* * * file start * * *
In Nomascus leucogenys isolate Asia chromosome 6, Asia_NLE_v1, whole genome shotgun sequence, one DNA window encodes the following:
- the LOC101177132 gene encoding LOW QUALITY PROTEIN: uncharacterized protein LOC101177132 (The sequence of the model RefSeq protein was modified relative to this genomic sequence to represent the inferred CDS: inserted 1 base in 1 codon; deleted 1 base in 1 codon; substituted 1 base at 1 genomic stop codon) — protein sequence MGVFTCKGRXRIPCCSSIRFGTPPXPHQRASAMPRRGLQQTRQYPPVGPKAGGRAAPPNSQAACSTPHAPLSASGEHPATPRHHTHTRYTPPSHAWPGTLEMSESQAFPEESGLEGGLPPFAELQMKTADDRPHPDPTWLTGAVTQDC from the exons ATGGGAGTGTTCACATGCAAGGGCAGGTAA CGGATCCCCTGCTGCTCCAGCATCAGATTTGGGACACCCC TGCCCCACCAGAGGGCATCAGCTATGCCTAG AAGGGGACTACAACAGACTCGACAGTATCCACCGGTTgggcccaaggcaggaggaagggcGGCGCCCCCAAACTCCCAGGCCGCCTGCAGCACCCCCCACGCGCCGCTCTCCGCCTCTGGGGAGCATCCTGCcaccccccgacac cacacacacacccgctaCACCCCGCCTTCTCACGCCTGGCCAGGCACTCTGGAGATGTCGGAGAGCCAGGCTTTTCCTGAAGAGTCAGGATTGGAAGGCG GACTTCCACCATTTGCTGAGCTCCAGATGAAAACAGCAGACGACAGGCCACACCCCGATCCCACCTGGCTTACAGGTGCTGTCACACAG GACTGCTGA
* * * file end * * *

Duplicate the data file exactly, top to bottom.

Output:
In Nomascus leucogenys isolate Asia chromosome 6, Asia_NLE_v1, whole genome shotgun sequence, one DNA window encodes the following:
- the LOC101177132 gene encoding LOW QUALITY PROTEIN: uncharacterized protein LOC101177132 (The sequence of the model RefSeq protein was modified relative to this genomic sequence to represent the inferred CDS: inserted 1 base in 1 codon; deleted 1 base in 1 codon; substituted 1 base at 1 genomic stop codon) — protein sequence MGVFTCKGRXRIPCCSSIRFGTPPXPHQRASAMPRRGLQQTRQYPPVGPKAGGRAAPPNSQAACSTPHAPLSASGEHPATPRHHTHTRYTPPSHAWPGTLEMSESQAFPEESGLEGGLPPFAELQMKTADDRPHPDPTWLTGAVTQDC from the exons ATGGGAGTGTTCACATGCAAGGGCAGGTAA CGGATCCCCTGCTGCTCCAGCATCAGATTTGGGACACCCC TGCCCCACCAGAGGGCATCAGCTATGCCTAG AAGGGGACTACAACAGACTCGACAGTATCCACCGGTTgggcccaaggcaggaggaagggcGGCGCCCCCAAACTCCCAGGCCGCCTGCAGCACCCCCCACGCGCCGCTCTCCGCCTCTGGGGAGCATCCTGCcaccccccgacac cacacacacacccgctaCACCCCGCCTTCTCACGCCTGGCCAGGCACTCTGGAGATGTCGGAGAGCCAGGCTTTTCCTGAAGAGTCAGGATTGGAAGGCG GACTTCCACCATTTGCTGAGCTCCAGATGAAAACAGCAGACGACAGGCCACACCCCGATCCCACCTGGCTTACAGGTGCTGTCACACAG GACTGCTGA